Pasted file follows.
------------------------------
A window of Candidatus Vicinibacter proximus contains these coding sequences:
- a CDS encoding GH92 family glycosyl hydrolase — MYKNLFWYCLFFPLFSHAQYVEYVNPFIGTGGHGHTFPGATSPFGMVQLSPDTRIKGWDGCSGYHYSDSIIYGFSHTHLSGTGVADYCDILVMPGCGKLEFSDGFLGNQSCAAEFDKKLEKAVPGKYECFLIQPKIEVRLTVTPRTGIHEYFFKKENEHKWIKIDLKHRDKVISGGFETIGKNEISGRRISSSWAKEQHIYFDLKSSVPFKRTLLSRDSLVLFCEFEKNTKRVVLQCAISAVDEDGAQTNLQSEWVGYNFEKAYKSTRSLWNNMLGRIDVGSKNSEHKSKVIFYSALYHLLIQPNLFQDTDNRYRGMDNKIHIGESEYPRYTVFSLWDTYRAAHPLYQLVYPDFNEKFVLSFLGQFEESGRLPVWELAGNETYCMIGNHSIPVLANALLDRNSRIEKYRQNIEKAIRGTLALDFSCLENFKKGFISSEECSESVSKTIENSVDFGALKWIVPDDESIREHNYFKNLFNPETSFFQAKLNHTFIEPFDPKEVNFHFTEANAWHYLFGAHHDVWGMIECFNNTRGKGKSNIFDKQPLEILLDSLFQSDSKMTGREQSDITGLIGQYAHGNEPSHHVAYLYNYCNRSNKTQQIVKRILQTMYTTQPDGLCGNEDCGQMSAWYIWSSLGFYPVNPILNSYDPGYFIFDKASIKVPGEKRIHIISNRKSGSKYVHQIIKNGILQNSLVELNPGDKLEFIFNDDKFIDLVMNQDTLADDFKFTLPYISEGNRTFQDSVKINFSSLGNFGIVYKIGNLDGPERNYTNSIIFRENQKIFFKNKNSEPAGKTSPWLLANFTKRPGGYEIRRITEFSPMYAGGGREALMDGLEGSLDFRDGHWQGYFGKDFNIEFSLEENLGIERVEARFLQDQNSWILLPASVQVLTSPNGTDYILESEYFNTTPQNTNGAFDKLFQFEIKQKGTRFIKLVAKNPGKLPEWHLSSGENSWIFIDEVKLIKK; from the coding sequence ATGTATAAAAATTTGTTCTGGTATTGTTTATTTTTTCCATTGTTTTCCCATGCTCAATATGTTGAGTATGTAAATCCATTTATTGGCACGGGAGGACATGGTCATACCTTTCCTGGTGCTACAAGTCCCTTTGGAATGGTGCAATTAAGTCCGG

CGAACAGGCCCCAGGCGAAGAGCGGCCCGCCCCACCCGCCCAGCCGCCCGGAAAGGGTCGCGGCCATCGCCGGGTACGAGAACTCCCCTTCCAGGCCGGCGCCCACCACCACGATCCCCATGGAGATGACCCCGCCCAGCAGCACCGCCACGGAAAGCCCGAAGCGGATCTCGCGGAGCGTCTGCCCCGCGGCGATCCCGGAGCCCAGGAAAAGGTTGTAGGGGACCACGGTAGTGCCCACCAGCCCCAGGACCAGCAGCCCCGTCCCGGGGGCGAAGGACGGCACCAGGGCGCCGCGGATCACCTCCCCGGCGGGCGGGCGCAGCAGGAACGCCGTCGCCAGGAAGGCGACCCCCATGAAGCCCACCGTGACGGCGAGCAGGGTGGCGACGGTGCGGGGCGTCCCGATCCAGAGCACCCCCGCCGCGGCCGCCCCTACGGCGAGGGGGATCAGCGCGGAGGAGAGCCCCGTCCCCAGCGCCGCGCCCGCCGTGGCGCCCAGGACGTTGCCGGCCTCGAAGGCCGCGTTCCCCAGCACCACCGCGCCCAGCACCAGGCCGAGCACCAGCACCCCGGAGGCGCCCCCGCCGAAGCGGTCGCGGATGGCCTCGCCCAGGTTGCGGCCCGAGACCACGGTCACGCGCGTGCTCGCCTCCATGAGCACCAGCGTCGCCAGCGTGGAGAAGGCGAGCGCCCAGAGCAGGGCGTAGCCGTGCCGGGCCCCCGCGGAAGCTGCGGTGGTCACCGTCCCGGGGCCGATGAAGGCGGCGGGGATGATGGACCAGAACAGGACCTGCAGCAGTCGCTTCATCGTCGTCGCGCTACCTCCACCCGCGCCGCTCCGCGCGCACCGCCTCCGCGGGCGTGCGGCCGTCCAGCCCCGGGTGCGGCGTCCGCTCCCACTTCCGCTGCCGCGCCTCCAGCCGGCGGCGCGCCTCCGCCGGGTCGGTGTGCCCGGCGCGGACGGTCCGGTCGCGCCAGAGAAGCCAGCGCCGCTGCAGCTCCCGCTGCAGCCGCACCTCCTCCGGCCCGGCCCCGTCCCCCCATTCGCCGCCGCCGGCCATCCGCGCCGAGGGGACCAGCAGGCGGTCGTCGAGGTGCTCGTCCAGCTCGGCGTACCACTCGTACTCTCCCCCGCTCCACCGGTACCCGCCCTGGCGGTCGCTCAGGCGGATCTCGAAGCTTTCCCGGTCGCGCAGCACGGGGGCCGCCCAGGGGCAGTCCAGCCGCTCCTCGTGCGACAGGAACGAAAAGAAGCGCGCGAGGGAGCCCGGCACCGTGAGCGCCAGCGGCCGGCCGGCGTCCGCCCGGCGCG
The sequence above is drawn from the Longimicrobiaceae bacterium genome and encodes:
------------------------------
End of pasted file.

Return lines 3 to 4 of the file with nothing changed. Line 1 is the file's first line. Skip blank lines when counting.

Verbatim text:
CGAACAGGCCCCAGGCGAAGAGCGGCCCGCCCCACCCGCCCAGCCGCCCGGAAAGGGTCGCGGCCATCGCCGGGTACGAGAACTCCCCTTCCAGGCCGGCGCCCACCACCACGATCCCCATGGAGATGACCCCGCCCAGCAGCACCGCCACGGAAAGCCCGAAGCGGATCTCGCGGAGCGTCTGCCCCGCGGCGATCCCGGAGCCCAGGAAAAGGTTGTAGGGGACCACGGTAGTGCCCACCAGCCCCAGGACCAGCAGCCCCGTCCCGGGGGCGAAGGACGGCACCAGGGCGCCGCGGATCACCTCCCCGGCGGGCGGGCGCAGCAGGAACGCCGTCGCCAGGAAGGCGACCCCCATGAAGCCCACCGTGACGGCGAGCAGGGTGGCGACGGTGCGGGGCGTCCCGATCCAGAGCACCCCCGCCGCGGCCGCCCCTACGGCGAGGGGGATCAGCGCGGAGGAGAGCCCCGTCCCCAGCGCCGCGCCCGCCGTGGCGCCCAGGACGTTGCCGGCCTCGAAGGCCGCGTTCCCCAGCACCACCGCGCCCAGCACCAGGCCGAGCACCAGCACCCCGGAGGCGCCCCCGCCGAAGCGGTCGCGGATGGCCTCGCCCAGGTTGCGGCCCGAGACCACGGTCACGCGCGTGCTCGCCTCCATGAGCACCAGCGTCGCCAGCGTGGAGAAGGCGAGCGCCCAGAGCAGGGCGTAGCCGTGCCGGGCCCCCGCGGAAGCTGCGGTGGTCACCGTCCCGGGGCCGATGAAGGCGGCGGGGATGATGGACCAGAACAGGACCTGCAGCAGTCGCTTCATCGTCGTCGCGCTACCTCCACCCGCGCCGCTCCGCGCGCACCGCCTCCGCGGGCGTGCGGCCGTCCAGCCCCGGGTGCGGCGTCCGCTCCCACTTCCGCTGCCGCGCCTCCAGCCGGCGGCGCGCCTCCGCCGGGTCGGTGTGCCCGGCGCGGACGGTCCGGTCGCGCCAGAGAAGCCAGCGCCGCTGCAGCTCCCGCTGCAGCCGCACCTCCTCCGGCCCGGCCCCGTCCCCCCATTCGCCGCCGCCGGCCATCCGCGCCGAGGGGACCAGCAGGCGGTCGTCGAGGTGCTCGTCCAGCTCGGCGTACCACTCGTACTCTCCCCCGCTCCACCGGTACCCGCCCTGGCGGTCGCTCAGGCGGATCTCGAAGCTTTCCCGGTCGCGCAGCACGGGGGCCGCCCAGGGGCAGTCCAGCCGCTCCTCGTGCGACAGGAACGAAAAGAAGCGCGCGAGGGAGCCCGGCACCGTGAGCGCCAGCGGCCGGCCGGCGTCCGCCCGGCGCG
The sequence above is drawn from the Longimicrobiaceae bacterium genome and encodes: